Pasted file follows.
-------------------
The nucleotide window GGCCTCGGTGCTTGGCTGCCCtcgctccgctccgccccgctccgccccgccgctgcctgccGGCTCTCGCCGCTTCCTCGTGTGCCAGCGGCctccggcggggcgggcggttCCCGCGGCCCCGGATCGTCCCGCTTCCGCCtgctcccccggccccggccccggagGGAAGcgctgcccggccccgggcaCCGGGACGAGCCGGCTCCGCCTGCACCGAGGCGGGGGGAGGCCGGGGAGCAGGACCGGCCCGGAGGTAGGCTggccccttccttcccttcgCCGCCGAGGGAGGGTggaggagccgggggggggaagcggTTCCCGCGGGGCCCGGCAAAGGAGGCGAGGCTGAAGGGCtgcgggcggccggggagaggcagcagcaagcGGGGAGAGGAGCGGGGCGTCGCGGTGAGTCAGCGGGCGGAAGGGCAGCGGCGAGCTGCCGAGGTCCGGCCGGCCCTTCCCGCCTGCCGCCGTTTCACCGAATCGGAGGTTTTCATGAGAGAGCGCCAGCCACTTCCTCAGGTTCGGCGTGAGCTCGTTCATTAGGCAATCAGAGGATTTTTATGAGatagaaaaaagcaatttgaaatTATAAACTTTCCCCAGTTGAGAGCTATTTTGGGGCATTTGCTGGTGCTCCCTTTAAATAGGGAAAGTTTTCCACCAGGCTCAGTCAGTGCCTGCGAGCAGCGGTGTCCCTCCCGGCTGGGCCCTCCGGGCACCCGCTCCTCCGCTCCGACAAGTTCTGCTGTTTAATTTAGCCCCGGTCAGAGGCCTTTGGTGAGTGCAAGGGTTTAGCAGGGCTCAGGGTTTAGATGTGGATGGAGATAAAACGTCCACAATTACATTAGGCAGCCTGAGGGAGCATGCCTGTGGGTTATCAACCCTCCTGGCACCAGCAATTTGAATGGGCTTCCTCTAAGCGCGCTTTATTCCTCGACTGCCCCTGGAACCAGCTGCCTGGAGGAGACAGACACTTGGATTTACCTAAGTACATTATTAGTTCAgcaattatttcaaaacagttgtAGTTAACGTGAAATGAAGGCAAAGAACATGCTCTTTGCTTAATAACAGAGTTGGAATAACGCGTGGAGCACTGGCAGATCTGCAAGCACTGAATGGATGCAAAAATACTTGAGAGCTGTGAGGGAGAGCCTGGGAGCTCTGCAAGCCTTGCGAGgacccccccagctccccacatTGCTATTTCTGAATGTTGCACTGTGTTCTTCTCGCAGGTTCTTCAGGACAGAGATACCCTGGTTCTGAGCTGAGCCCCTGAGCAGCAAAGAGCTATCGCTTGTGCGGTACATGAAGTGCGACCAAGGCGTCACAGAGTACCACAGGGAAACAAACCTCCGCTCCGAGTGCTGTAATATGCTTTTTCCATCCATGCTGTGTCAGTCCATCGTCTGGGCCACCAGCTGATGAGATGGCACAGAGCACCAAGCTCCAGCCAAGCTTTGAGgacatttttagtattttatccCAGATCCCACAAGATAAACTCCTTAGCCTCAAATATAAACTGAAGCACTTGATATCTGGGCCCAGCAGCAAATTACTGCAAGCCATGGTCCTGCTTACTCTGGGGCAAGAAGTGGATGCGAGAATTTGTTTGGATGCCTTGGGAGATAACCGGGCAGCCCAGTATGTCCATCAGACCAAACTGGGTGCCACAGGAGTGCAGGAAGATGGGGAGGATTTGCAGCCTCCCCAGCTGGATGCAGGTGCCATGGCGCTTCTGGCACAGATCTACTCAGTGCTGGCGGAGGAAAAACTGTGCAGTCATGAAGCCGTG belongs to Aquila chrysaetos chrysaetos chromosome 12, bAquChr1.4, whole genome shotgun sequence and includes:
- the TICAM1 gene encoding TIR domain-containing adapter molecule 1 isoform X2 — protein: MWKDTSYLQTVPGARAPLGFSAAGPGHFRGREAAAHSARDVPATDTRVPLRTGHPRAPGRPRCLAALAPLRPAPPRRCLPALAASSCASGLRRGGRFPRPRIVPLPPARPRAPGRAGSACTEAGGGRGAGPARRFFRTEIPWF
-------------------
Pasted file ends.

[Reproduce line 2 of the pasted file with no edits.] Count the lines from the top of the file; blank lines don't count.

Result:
- the TICAM1 gene encoding TIR domain-containing adapter molecule 1 isoform X2 — protein: MWKDTSYLQTVPGARAPLGFSAAGPGHFRGREAAAHSARDVPATDTRVPLRTGHPRAPGRPRCLAALAPLRPAPPRRCLPALAASSCASGLRRGGRFPRPRIVPLPPARPRAPGRAGSACTEAGGGRGAGPARRFFRTEIPWF